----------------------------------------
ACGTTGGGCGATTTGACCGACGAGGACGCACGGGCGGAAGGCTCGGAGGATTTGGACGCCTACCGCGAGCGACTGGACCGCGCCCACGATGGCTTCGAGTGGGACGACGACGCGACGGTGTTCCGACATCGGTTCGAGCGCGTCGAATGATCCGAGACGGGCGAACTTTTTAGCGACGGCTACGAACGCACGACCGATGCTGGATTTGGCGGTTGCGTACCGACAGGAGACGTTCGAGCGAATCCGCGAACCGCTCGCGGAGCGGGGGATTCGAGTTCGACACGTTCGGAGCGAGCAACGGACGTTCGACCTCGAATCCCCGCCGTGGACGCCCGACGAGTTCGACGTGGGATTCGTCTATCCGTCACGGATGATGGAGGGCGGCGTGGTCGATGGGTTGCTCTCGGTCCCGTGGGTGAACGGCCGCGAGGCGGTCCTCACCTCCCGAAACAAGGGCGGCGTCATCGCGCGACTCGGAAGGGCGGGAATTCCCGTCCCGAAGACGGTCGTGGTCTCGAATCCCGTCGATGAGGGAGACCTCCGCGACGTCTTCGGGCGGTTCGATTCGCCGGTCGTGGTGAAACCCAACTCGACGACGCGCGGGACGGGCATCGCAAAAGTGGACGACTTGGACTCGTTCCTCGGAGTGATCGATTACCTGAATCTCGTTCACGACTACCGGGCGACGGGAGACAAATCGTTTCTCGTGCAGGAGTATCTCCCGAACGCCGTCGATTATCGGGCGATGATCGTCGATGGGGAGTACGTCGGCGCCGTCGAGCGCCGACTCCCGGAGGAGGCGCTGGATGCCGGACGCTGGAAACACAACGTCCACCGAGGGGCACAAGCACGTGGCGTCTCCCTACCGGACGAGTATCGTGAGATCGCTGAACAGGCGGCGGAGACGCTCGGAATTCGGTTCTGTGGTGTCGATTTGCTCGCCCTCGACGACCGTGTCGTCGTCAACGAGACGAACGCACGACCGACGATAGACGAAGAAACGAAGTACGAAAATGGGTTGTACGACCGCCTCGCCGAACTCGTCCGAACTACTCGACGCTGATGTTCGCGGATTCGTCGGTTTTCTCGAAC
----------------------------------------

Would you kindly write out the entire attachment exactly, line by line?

ACGTTGGGCGATTTGACCGACGAGGACGCACGGGCGGAAGGCTCGGAGGATTTGGACGCCTACCGCGAGCGACTGGACCGCGCCCACGATGGCTTCGAGTGGGACGACGACGCGACGGTGTTCCGACATCGGTTCGAGCGCGTCGAATGATCCGAGACGGGCGAACTTTTTAGCGACGGCTACGAACGCACGACCGATGCTGGATTTGGCGGTTGCGTACCGACAGGAGACGTTCGAGCGAATCCGCGAACCGCTCGCGGAGCGGGGGATTCGAGTTCGACACGTTCGGAGCGAGCAACGGACGTTCGACCTCGAATCCCCGCCGTGGACGCCCGACGAGTTCGACGTGGGATTCGTCTATCCGTCACGGATGATGGAGGGCGGCGTGGTCGATGGGTTGCTCTCGGTCCCGTGGGTGAACGGCCGCGAGGCGGTCCTCACCTCCCGAAACAAGGGCGGCGTCATCGCGCGACTCGGAAGGGCGGGAATTCCCGTCCCGAAGACGGTCGTGGTCTCGAATCCCGTCGATGAGGGAGACCTCCGCGACGTCTTCGGGCGGTTCGATTCGCCGGTCGTGGTGAAACCCAACTCGACGACGCGCGGGACGGGCATCGCAAAAGTGGACGACTTGGACTCGTTCCTCGGAGTGATCGATTACCTGAATCTCGTTCACGACTACCGGGCGACGGGAGACAAATCGTTTCTCGTGCAGGAGTATCTCCCGAACGCCGTCGATTATCGGGCGATGATCGTCGATGGGGAGTACGTCGGCGCCGTCGAGCGCCGACTCCCGGAGGAGGCGCTGGATGCCGGACGCTGGAAACACAACGTCCACCGAGGGGCACAAGCACGTGGCGTCTCCCTACCGGACGAGTATCGTGAGATCGCTGAACAGGCGGCGGAGACGCTCGGAATTCGGTTCTGTGGTGTCGATTTGCTCGCCCTCGACGACCGTGTCGTCGTCAACGAGACGAACGCACGACCGACGATAGACGAAGAAACGAAGTACGAAAATGGGTTGTACGACCGCCTCGCCGAACTCGTCCGAACTACTCGACGCTGATGTTCGCGGATTCGTCGGTTTTCTCGAAC